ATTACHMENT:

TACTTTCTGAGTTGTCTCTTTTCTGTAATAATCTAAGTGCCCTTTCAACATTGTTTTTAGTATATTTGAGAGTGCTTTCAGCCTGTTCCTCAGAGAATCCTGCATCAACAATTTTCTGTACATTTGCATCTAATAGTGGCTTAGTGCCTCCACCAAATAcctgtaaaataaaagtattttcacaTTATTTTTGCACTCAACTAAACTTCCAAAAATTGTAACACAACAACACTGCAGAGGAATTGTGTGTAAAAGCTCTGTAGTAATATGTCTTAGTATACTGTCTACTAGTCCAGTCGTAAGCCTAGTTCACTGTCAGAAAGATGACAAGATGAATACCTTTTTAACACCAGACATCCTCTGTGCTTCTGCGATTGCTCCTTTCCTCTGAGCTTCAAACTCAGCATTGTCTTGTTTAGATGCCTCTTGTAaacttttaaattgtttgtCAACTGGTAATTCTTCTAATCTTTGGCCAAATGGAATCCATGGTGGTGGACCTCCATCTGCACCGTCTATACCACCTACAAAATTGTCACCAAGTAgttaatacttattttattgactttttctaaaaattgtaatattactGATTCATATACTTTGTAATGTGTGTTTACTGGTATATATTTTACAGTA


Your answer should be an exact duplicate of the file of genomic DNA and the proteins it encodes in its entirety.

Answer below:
TACTTTCTGAGTTGTCTCTTTTCTGTAATAATCTAAGTGCCCTTTCAACATTGTTTTTAGTATATTTGAGAGTGCTTTCAGCCTGTTCCTCAGAGAATCCTGCATCAACAATTTTCTGTACATTTGCATCTAATAGTGGCTTAGTGCCTCCACCAAATAcctgtaaaataaaagtattttcacaTTATTTTTGCACTCAACTAAACTTCCAAAAATTGTAACACAACAACACTGCAGAGGAATTGTGTGTAAAAGCTCTGTAGTAATATGTCTTAGTATACTGTCTACTAGTCCAGTCGTAAGCCTAGTTCACTGTCAGAAAGATGACAAGATGAATACCTTTTTAACACCAGACATCCTCTGTGCTTCTGCGATTGCTCCTTTCCTCTGAGCTTCAAACTCAGCATTGTCTTGTTTAGATGCCTCTTGTAaacttttaaattgtttgtCAACTGGTAATTCTTCTAATCTTTGGCCAAATGGAATCCATGGTGGTGGACCTCCATCTGCACCGTCTATACCACCTACAAAATTGTCACCAAGTAgttaatacttattttattgactttttctaaaaattgtaatattactGATTCATATACTTTGTAATGTGTGTTTACTGGTATATATTTTACAGTA